As Westley would say, "As you wish."

Comments welcome, and, as always, happy reading!

Website for the book
Cary Elwes on Twitter

Saturday, April 4, 2015

Short Story Saturday: Defy the Dark, The Moth and the Spider

Welcome to Short Story Saturday! Each week, I'll talk about a different story from the collection I'm working my way through and offer up some thoughts. I'm currently reading Defy the Dark.

Story: The Moth and the Spider
Author: Sarah Ockler
Summary: Nothing has felt right since Cali's botched suicide attempt, and now that she's more miserable than ever, she is determined to see the act through just as soon as she can write an acceptable suicide note.
Thoughts: Hmm. This is another one of those cases where this story felt less like a story and more like a scene, a snapshot of something larger. As a result, I sort of feel like I'm missing something. I liked the gradual introduction of Cali's past and what led her to being in this room at night, but the ending leaves me scratching my head a bit.

Wednesday, April 1, 2015

Full Force: Heir of Fire

Heir of Fire by Sarah J. Maas (Throne of Glass #3)
Bloomsbury, 2014

*As this is the third book in a series, there may be spoilers for the previous books - you have been warned!*

Celaena has left everything she knows and everyone she loves behind. Devastated by the death of her best friend, she must continue in her charade of serving the tyrant King of Adarlan if she has any chance of justice. Traveling to Wendlyn, she searches for answers and faces her darkest demons. Back in Rithfold, Chaol is willing to sacrifice his freedom and inherit a title he doesn't want if it means keeping Celaena and Dorian safe. However, he's pulled into dealings with the rebels and a fight he's desperate to avoid. Meanwhile, Dorian suffers with his own secrets and a dangerous group who has also been wronged prepares to take to the skies.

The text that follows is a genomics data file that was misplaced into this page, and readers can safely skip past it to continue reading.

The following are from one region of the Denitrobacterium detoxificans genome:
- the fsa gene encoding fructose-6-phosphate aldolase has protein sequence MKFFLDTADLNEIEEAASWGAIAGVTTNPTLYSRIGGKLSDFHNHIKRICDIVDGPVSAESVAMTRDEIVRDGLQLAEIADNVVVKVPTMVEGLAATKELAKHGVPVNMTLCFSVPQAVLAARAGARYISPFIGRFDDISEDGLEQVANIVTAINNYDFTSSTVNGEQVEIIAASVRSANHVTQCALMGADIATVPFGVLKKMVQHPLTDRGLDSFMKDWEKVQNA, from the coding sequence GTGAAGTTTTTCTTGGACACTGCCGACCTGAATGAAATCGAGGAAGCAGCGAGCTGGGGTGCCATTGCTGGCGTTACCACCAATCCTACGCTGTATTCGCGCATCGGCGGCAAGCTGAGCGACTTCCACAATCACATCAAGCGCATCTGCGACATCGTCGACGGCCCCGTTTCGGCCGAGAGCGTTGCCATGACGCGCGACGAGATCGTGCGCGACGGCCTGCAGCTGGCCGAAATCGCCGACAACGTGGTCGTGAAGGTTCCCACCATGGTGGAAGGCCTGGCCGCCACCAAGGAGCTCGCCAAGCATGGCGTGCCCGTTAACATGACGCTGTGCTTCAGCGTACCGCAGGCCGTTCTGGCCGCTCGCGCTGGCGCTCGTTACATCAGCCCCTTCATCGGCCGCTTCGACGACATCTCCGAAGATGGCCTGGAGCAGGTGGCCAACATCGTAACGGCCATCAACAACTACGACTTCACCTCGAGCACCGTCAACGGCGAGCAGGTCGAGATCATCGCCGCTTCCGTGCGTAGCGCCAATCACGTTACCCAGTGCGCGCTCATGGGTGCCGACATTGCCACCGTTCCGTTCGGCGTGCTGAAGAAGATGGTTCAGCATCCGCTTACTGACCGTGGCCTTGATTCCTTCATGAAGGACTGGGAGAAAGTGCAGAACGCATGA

The stakes continue to rise in this third installment of Maas' epic fantasy series. The biggest in the series so far, the plot continues to thicken. In regards to characters we've come to know, some get more page time than other. Celaena continues to shine as a protagonist, a fierce young woman who this time around is forced to face an enemy unlike any we've seen her pitted against before: herself, her darkest secrets, her worst nightmares. Along side her for this literal but arguable more emotional journey is a new character, Rowan, someone who I was always excited to see because he too suffers, but there's a quiet and impressive strength that I can't wait to learn more about. Her chapters were by far my favorite ones, and her growth and pain was the most inspiring and heart-wrenching I've seen yet.

What sets this book apart from its predecessors is that the characters I've come to think of as the main three - Celaena, Chaol, and Dorian - spend most of the book apart from one another. As much as I'm a fan of their interactions, the separation gave them each space to grow (in some ways I liked, in others that make me nervous but there are still three more books to come in this series, so who knows what will happen?). A fourth major point of view also came in this book from the witches who are preparing for war.  While their plight was set up from events set in motion in Crown of Midnight, I did have a bit of trouble really getting into their story because it's still fairly separate from the others.

All in all, this book was a masterful continuation of a story that got off to a tremendous start. Emotionally gripping, action packed, and full of a fantastical mythology in a land where no one is safe and everyone has something to lose, Heir of Fire was a wild ride of a read and I cannot wait for book four, Queen of Shadows, to come out later this year.

Comments welcome, and, as always, happy reading!

Sarah J. Maas's Website
Sarah J. Maas on Twitter
Sarah J. Maas on Tumblr
The World of Sarah J. Maas on Tumblr

Saturday, March 28, 2015

Short Story Saturday: Defy the Dark, Now Bid Time Return

Welcome to Short Story Saturday! Each week, I'll talk about a different story from the collection I'm working my way through and offer up some thoughts. I'm currently reading Defy the Dark.

Story: Now Bid Time Return
Author: Saundra Mitchell
Summary: Dacey, a suffering insomniac, wins a spot in a student exchange program and heads to Tromso, Norway where in her sleepless nights she has visions of Kristian, a boy from local legends.
Thoughts: SWOON! I loved this one! The dreaming, the amazing setting, the twists on time, the boy, the girl! I've read books by Mitchell before, but this short story struck me in a completely new way. I will have to revisit her works because I absolutely adored this story.

Saturday, March 21, 2015

Short Story Saturday: Defy the Dark, Shadowed